A Global Positioning System Receiver (GPSr), commonly referred to, though a misnomer, as a “GPS”, is an electronic device that receives signals from the Global Positioning System and translates them into a position, or coordinate, in the form of longitude and latitude. It can determine your location, usually within 3-20 feet (1-7 meters). In Geocaching you use the GPS to navigate from your present location to a Geocache.
Choosing a GPS for use with Geocaching can be a daunting experience for the first-time buyer simply because there are so many options available. However, the best ‘rule of thumb’ when guying a GPS receiver is to buy within your budget! Geocaching is about having fun so the cheaper you can get involved the better.
The more a unit costs does not necessarily translate into a more accurate reading since there are too many variables involved like cloud and tree cover, as well as inaccurate readings when a Geocache is placed. For example, you may have the most expensive GPS on the planet but it will still be dependant on coordinates that may have been set by a much cheaper unit on a cloudy day under heavy tree cover.
Remember, the GPS just brings you to the general area, it does not find the cache for you. It is YOU that finds the cache!
The following is a list of some available features to look for when purchasing a GPS for Geocaching:
The size of a GPS receiver is important. Get something that is light and comfortable to hold and stores in a pocket or backpack easily.
This is a feature where you can enter a destination into the GPS and it will calculate the route and guide you with concise instructions on how to get there.
You will likely be Geocaching in all kinds of weather and your GPS will get wet.
Data Cable Interface
This will allow you to link directly to your computer enabling you to quickly, and easily, download waypoints, map data, etc. USB cable is preferred.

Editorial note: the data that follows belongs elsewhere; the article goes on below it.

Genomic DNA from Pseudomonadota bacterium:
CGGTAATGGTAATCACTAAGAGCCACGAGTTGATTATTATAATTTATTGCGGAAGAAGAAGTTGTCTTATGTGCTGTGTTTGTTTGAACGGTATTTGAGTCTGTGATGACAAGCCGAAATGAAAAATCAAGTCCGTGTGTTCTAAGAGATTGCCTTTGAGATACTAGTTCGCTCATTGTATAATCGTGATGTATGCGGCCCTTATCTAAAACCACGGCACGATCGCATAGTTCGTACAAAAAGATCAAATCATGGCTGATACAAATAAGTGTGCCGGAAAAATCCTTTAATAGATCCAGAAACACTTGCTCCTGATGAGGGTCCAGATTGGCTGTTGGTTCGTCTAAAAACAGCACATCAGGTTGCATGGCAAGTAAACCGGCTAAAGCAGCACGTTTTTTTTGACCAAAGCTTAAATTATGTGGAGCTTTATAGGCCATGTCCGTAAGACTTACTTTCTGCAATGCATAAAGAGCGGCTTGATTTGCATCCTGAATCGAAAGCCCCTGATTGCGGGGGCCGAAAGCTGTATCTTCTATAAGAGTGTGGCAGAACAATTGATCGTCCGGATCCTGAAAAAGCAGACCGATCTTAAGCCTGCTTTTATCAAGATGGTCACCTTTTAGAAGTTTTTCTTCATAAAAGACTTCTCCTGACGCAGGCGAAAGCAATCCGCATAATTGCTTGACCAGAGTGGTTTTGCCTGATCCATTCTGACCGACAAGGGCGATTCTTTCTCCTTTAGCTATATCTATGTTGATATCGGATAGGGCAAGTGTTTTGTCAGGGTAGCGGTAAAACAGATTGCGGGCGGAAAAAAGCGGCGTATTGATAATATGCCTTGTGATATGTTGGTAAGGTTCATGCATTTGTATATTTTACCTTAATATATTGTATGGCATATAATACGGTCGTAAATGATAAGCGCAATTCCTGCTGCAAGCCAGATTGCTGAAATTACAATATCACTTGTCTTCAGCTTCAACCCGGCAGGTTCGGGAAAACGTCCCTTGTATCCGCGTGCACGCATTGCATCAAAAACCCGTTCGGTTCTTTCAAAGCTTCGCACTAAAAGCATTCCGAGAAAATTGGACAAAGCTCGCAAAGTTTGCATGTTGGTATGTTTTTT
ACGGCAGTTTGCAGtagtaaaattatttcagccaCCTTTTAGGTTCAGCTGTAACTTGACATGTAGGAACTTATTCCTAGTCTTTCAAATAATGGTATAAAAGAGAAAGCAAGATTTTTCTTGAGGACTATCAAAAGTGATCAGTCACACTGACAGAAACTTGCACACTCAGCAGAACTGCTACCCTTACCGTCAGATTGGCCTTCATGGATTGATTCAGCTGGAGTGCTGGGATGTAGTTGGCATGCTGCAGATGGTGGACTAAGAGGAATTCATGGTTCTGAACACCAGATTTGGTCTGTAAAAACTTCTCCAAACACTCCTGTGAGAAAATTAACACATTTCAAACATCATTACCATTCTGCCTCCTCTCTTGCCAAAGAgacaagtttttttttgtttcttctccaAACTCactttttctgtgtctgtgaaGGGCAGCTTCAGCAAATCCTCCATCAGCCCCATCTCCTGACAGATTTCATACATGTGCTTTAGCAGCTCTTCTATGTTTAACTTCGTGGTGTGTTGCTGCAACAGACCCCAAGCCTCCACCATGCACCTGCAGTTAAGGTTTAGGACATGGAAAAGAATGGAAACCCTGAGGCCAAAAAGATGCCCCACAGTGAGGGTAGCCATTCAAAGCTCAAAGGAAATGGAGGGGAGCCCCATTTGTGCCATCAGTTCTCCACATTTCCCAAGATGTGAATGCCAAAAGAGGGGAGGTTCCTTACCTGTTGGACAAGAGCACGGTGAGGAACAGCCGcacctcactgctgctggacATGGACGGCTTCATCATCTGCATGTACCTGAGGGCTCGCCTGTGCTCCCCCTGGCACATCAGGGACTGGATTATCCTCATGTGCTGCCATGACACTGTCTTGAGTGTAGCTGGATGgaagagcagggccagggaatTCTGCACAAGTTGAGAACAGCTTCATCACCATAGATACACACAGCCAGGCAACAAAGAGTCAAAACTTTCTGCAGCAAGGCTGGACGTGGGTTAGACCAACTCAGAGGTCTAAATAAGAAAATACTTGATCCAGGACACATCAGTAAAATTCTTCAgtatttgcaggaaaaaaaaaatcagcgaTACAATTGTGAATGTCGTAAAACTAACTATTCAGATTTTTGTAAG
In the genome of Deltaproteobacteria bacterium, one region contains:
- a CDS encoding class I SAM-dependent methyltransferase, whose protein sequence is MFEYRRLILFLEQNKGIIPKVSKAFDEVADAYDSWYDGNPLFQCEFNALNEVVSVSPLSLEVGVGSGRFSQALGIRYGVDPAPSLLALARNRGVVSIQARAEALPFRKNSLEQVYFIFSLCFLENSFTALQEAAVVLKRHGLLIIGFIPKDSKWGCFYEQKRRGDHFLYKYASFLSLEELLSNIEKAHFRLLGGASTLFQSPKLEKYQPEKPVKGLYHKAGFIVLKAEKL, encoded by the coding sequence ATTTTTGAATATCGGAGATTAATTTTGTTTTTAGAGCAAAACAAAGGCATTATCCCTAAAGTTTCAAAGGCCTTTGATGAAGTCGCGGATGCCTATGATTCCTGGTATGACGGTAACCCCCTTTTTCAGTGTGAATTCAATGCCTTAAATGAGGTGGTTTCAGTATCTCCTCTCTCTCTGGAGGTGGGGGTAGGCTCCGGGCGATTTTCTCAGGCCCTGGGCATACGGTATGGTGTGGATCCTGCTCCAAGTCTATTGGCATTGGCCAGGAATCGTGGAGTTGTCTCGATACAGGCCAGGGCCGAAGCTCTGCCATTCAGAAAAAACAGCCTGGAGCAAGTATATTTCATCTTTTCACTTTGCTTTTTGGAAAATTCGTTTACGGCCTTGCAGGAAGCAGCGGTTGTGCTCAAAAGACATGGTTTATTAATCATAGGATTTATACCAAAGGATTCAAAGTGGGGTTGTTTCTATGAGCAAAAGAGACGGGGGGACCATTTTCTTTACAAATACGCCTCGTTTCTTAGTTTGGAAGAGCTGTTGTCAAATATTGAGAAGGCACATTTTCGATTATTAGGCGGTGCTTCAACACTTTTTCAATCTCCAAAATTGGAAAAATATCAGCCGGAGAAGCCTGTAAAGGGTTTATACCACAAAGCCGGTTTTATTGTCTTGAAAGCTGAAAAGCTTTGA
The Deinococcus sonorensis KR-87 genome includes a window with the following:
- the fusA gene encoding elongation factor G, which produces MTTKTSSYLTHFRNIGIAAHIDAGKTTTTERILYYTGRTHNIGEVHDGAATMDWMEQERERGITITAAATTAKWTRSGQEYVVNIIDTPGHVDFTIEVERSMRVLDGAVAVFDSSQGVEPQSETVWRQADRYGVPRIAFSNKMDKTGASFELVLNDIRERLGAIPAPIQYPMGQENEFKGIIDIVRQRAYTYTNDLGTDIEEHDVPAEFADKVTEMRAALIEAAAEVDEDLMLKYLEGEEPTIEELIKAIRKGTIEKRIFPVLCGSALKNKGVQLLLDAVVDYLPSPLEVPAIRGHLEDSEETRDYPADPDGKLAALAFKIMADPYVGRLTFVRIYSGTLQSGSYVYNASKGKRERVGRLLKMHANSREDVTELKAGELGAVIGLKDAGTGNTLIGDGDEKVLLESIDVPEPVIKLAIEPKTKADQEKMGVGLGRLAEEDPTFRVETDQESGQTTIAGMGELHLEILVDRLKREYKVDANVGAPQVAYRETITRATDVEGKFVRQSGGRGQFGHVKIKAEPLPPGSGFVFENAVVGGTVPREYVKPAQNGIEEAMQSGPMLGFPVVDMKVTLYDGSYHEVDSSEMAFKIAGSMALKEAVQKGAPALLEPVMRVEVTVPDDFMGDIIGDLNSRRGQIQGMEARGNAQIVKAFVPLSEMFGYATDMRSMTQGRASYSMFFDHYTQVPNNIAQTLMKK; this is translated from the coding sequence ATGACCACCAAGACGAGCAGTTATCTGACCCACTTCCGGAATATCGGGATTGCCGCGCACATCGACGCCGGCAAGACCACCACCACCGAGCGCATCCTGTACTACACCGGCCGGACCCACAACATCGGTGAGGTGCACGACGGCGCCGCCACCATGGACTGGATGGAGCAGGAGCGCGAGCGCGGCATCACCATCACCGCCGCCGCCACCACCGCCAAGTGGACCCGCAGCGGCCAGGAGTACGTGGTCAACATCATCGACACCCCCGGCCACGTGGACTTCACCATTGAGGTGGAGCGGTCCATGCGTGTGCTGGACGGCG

This will allow you larger capacity for tracking data and adding additional maps.
Screen Size and Readability
Bigger is better sometimes. The larger the screen the more data, especially maps, will be viewable.
WAAS (Wide Area Augmentation System) provides GPS signal corrections, giving you better position accuracy.
External Antenna Jack
This will allow you to add an external antenna which may be necessary in some areas and for use in your car.
Although basic, preloaded maps gives you great mapping capabilities.
The more storage units you have the more waypoints you can store. Common amounts are 500 – 1000.
A color display can sometimes be easier to view and read.
A backlight can also make the screen easier to view and read.
The longer the battery life the cheaper the unit is to operate if using non-rechargable batteries and will also last longer in the field.
Some GPS’s come with an electronic compass that can be convenient when getting closer to a cache.
Again, the more the better. We’re really impressed with the SiRF technology though at this time it is only found on more expensive units.
Not everything on the above list is required for Geocaching though we believe that some are nice to have. However, like most things, the more bells and whistles you get the more expensive the unit is. Sometimes the bells and whistles are really unnecessary for Geocaching. Again, buy within your budget.
A great comparison of several popular GPS receiver product lines can be found here
Keep on cachin’!